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,Miracle on 34th Street

Miracle on 34th Street (1947)

Miracle on 34th Street (1947) began life as a short story by Valentine Davies and ended up being one of the most beloved Christmas films of all time. In it, Doris, a divorcee who works at Macy's (Maureen O'Hara) raises her young daughter Susan (Natalie Wood) in a very no-nonsense manner. And that includes not believing in Santa Claus. Enter Kris Kringle (Edmund Gwenn), playing Macy's Santa Claus. Kringle is a sweet old man and an excellent Santa but there is one small problem - he actually believes he's Santa, which results in his being committed to an institution and lawyer Fred Gailey (John Payne) defending him.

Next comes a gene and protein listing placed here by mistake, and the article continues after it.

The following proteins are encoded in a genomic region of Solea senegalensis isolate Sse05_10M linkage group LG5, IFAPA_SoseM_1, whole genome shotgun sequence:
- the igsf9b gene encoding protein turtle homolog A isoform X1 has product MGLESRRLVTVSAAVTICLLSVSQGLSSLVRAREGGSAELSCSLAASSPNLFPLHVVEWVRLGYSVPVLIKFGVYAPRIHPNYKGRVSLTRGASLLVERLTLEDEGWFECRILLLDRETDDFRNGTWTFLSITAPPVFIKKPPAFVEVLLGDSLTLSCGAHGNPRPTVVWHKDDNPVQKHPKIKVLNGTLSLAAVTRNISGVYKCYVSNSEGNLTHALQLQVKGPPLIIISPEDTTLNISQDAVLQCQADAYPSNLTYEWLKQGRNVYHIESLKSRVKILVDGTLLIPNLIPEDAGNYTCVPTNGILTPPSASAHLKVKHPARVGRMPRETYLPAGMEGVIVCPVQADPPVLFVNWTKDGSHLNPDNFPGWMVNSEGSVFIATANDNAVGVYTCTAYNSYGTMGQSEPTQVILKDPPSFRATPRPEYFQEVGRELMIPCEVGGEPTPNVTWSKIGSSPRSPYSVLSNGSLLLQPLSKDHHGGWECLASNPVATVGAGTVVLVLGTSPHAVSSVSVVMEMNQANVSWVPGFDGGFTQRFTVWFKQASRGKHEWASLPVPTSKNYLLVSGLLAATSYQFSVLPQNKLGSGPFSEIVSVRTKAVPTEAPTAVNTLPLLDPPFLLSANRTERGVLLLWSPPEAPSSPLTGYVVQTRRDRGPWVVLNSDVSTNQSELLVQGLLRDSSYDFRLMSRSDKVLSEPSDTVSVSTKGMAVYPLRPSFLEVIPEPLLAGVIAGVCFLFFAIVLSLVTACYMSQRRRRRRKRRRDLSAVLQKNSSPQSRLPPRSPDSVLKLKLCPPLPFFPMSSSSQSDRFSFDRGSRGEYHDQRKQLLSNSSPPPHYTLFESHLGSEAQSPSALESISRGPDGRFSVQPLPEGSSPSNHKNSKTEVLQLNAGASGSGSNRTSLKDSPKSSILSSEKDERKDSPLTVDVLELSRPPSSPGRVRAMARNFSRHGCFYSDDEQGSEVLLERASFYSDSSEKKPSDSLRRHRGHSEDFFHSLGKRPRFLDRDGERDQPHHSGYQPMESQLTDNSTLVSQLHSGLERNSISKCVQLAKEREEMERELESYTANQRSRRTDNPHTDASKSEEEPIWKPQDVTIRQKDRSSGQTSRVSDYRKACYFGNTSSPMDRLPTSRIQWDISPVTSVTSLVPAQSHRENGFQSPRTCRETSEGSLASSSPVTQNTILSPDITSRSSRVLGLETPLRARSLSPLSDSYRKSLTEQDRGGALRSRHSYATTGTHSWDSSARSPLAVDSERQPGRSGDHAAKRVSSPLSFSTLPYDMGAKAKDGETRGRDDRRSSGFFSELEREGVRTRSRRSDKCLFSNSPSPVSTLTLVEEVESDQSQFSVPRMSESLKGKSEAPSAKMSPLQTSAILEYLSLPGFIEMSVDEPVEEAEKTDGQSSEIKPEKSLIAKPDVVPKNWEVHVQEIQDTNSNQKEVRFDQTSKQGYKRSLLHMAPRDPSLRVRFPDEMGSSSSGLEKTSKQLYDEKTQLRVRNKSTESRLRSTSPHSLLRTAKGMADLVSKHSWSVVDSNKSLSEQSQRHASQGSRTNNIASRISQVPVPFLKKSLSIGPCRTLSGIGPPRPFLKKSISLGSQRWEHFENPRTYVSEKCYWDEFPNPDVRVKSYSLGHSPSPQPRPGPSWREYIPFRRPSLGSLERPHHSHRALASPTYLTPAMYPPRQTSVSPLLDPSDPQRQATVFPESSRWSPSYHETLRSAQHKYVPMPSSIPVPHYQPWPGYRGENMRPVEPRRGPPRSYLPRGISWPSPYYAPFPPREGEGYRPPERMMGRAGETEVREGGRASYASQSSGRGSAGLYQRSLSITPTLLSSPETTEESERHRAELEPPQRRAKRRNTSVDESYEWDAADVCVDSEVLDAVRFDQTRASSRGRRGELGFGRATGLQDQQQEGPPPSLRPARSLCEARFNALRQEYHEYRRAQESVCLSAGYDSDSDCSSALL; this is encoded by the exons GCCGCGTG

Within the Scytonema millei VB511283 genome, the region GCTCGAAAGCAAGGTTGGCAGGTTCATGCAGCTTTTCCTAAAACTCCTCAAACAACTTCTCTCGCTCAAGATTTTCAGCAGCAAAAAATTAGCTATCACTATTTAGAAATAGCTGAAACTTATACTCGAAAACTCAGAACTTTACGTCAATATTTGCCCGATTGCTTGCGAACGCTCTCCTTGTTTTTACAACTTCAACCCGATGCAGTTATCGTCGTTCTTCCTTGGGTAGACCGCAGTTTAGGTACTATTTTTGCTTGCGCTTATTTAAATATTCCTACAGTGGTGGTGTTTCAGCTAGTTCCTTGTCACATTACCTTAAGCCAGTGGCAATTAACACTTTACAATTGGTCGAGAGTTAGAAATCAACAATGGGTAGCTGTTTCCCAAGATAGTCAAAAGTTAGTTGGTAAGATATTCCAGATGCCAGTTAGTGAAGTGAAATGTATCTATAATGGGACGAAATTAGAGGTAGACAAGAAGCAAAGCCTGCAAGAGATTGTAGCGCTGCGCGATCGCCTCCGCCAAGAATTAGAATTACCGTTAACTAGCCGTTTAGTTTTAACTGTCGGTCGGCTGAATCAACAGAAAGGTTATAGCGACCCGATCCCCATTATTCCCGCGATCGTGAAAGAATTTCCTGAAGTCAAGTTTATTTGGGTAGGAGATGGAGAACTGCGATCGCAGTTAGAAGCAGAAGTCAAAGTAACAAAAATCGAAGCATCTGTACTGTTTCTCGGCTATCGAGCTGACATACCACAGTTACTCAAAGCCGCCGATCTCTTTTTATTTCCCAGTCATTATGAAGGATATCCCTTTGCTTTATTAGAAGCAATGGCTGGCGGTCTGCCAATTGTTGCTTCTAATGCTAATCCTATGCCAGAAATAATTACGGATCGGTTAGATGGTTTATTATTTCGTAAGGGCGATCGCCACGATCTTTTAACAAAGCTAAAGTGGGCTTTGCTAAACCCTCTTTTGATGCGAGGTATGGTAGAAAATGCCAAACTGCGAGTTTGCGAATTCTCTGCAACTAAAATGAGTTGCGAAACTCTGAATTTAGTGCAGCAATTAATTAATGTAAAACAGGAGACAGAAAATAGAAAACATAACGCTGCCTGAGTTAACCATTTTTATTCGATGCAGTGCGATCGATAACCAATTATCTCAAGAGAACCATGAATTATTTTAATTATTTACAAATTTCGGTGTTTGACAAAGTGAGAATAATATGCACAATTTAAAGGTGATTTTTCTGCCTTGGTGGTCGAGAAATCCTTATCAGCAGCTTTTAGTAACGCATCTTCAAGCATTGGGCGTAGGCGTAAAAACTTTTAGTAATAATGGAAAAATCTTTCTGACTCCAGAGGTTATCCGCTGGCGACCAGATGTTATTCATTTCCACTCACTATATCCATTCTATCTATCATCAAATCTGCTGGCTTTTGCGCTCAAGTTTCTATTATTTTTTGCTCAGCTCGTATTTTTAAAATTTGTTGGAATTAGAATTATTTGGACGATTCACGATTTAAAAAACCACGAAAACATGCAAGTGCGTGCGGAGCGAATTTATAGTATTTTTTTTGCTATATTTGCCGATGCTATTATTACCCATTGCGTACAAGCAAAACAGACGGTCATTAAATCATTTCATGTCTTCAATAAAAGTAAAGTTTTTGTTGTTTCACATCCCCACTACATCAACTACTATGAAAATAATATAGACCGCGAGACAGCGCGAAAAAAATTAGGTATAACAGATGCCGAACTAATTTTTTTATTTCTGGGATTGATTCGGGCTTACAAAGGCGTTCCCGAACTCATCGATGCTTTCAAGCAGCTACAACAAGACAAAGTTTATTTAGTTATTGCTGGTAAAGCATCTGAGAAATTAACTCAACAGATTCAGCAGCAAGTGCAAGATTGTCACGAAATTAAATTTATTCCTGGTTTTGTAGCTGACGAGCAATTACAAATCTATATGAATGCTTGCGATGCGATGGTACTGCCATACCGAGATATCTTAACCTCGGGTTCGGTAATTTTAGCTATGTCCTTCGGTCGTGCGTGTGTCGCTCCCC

Payne, who had starred in many films at 20th Century-Fox, had been unhappy about the quality of roles he was being given, and when he read the story, he bought the film rights as a starring vehicle for himself. Fox studio chief Darryl F. Zanuck agreed to make the film, sending producer William Perlberg and writer-director George Seaton a memo on November 6, 1946, outlining his thoughts on the first draft continuity script, then titled The Big Heart. "It is excellent, fresh, exciting and delightful. I definitely want to use John Payne for Fred. Mark Stevens does not fit the part at all and in any event it is essential that we have a box-office name with [Maureen] O'Hara, as the only conceivable excuse we have for making the picture from a box-office standpoint is the combination of O'Hara and Payne, who have already established themselves. I will not tell you about the many things I like but will get to the points that actually disturb me. I feel Doris is overdrawn. I feel that she is so cold, cut and dried, that an audience will have a difficult time forgiving her. Perhaps if there were a way to bring out quicker the hurt in her background and past life we might be able to understand her. It was impossible for me to believe that any mother could be as heartless as she appeared to be...Any man who ever heard [a mother] give her child the kind of advice that Doris does would start running in the other direction. Furthermore, I do not believe the characterization is either plausible or true to life...You get the feeling that she is a bit of a fanatic on the subject of Santa Claus when actually she is merely a modern woman who doesn't believe in feeding a child a lot of silly antiquated fairy stories. I also think that if you make her a little more normal Fred will automatically be more understandable...I am crazy about the title The Big Heart. If we can clear it, it is a natural. It is the kind of title like Sentimental Journey [1946] that made such a hit previously with these two people."